Yale University Library


Arcadia Projects

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Islamic Fundamentalist
Al Cantío de un Gallo
Day Mission
Arcadia: Supporting Digitization Projects at the Library

In 2009 Arcadia , a UK grant making fund whose mission is to protect endangered culture and nature, made a considerable investment in Yale by providing discretionary financial resources to facilitate and expedite the University Library’s progress with several distinctive and important digitization projects. In January 2010, a team comprising Library area studies curators, technology specialists, and the Associate Librarian for Collections & International Programs met to develop a strategy for deploying the Arcadia funds, during which time they considered a vast number of proposals and recommendations for digitizing and making electronically accessible a range of important and exceptional materials.  Following a comprehensive review of an impressive host of possibilities, the team determined that a portion of Arcadia’s gift will be directed in 2010-2011 to digitizing materials from four unique Library collections.

Selected for their demand by expert scholars in their fields, the digitization of these materials would allow for worldwide access, making significant content usable not only by the cognoscenti, but also by students, researchers, and the interested public.  These collections contain hitherto untapped resources and the Library is now positioned to impact measurably the preservation of and access to truly significant aspects of our world’s History.  The 2010-11 digitization projects include:

  • Djibril Tamsir Niane audiotapes documenting Guinean oral traditions (MS 1935).

This unique collection, cataloged by the Library’s Manuscripts and Archives department as MS 1935, includes 63 reel-to-reel tapes of noted Guinean scholar, Professor Djibril Tamsir Niane.  Made in the 1970s, the tapes include field recordings, interviews, ceremonies and practices of several groups, in particular the Baga and Maninka. The resulting material is the only significant body of historical audio data on indigenous history and culture collected between 1958 and Sekou Touré’s death in 1984.  It was impossible for outside researchers to work in Guinea until after Touré’s demise in 1984, so the Niane collection represents virtually the only research on Guinean history and culture between the period of French administration and the end of the 1980s. 

  • Al Cantío de un Gallo radio program audiocassettes (MS1960).

This singular collection, cataloged by the Library’s Manuscripts and Archives department as MS 1960, consists of 602 sixty- and ninety minute cassette tapes of a ten-year-long radio program that Carlos Franqui and Alfredo Melero broadcast into Cuba, largely from Florida and Central America, in the late 1980s through the 1990s, via a clandestine radio station called “La Voz del CID.” The radio program, which was called “Al Cantío de un Gallo,” contains mostly general news events (political, economic and social), interviews, and some music. This collection allows the kind of historical studies that are not confined to the written word, but begin to push the possibilities of using records from other media as real historical tools.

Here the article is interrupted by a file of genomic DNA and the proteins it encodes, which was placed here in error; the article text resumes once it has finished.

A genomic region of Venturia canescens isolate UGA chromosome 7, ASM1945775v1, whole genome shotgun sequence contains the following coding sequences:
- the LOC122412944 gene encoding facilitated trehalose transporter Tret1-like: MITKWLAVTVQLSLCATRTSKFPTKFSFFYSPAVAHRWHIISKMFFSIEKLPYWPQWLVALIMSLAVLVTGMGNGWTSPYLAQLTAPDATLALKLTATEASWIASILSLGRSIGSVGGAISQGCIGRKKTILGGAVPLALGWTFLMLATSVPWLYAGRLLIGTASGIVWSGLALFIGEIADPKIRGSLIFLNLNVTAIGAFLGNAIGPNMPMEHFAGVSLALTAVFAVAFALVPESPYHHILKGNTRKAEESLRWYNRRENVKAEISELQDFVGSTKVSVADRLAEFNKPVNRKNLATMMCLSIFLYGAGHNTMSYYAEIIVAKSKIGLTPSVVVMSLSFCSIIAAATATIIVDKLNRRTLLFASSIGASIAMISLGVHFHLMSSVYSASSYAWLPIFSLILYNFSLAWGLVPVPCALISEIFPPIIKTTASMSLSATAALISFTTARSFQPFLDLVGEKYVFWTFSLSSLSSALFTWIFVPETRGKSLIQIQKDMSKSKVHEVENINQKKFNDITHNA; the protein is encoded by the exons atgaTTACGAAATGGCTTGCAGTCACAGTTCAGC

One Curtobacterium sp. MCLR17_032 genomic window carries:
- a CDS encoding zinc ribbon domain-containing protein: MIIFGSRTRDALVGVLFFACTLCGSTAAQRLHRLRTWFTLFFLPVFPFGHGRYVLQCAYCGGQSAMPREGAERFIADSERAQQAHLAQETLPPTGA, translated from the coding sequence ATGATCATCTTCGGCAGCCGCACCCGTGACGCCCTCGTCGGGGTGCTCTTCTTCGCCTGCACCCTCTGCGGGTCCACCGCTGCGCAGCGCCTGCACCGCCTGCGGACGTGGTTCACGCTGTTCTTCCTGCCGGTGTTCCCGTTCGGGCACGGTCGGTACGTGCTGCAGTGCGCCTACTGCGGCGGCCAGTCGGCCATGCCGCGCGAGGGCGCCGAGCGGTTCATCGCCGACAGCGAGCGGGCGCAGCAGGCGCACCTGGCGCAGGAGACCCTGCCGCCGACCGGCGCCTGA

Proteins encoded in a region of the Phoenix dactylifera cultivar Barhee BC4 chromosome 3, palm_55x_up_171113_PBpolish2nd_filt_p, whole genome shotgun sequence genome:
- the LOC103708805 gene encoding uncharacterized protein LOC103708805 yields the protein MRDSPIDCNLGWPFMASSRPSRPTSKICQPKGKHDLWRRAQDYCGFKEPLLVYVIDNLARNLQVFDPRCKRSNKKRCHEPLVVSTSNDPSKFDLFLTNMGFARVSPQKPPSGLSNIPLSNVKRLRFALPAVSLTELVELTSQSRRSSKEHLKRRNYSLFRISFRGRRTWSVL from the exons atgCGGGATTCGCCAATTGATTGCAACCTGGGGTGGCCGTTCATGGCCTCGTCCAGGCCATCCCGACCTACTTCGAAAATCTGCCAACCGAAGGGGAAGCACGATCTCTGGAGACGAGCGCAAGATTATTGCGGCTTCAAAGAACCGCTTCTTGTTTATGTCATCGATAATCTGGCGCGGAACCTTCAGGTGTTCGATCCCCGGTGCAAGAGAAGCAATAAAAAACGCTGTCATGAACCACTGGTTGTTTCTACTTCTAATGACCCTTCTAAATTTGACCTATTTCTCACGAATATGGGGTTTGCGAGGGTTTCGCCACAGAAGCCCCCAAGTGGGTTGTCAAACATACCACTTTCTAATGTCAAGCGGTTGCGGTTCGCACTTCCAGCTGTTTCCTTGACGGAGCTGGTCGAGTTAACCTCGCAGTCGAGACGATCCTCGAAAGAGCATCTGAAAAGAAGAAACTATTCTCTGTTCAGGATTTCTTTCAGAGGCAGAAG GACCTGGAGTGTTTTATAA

• Islamic fundamentalist audiotape collection (MS1880).

This collection, cataloged by Yale’s Manuscripts and Archives department as MS 1880, came to the Library via a complicated path, beginning in a residential compound in Kandahar, Afghanistan.  Early in this decade, a CNN producer offered Professor David B. Edwards (Director of the Williams Afghan Media Collections at Williams College) about 1,500 tapes originally made or found in that residence.  The CNN producer, in conjunction with a local Afghan assistant producer, had saved the tapes from being taken and re-sold in the market as re-usable tape.  CNN donated the tapes because the topics discussed, including religion, philosophy, and politics, would be worthy subjects of research and study in a scholarly setting.  Yale Library will make these tapes available online in 2011.

  • Joel Sumner Smith: Yale Library's 18-19th century founding collection of books and serials on Slavic Studies.

The Yale University Library was the first in America to collect Slavic materials systematically, thanks to Joel Sumner Smith, its Associate Librarian in the late 19th century.  Smith was one of the first great curators of major Slavic research collections in North America.  His Catalogue of Books, Slavica in the library of Yale University, was published in Leipzig by Breitkopf and Härtel in 1896.  The catalogue contains 908 titles in an estimated 7,000 - 10,000 volumes, representing the most important works in Slavic studies at the time – all of which will be made available online.

  • Day Missions Collection: Annual Reports.

Developing from a core of materials donated by Professor George Edward Day in 1892, the Day Missions Collection at the Yale Divinity School Library is now known as the preeminent North American collection for documentation of the history of missions and the development of Christianity throughout the world. Its holdings include not only institutional histories, missionary biography, the annual reports of missionary societies, periodicals, and works prepared by missionaries for the use of the peoples of mission fields, but also related literature in areas such as ethnology, geography, comparative religions, and linguistics. The Library is focusing the digitization efforts on early annual reports that provide information about educational, medical, and religious work in various countries. These will be made available online in late 2011.

Niane reel before digitization

One of the reel-to-reel tapes from the Niane collection before digitization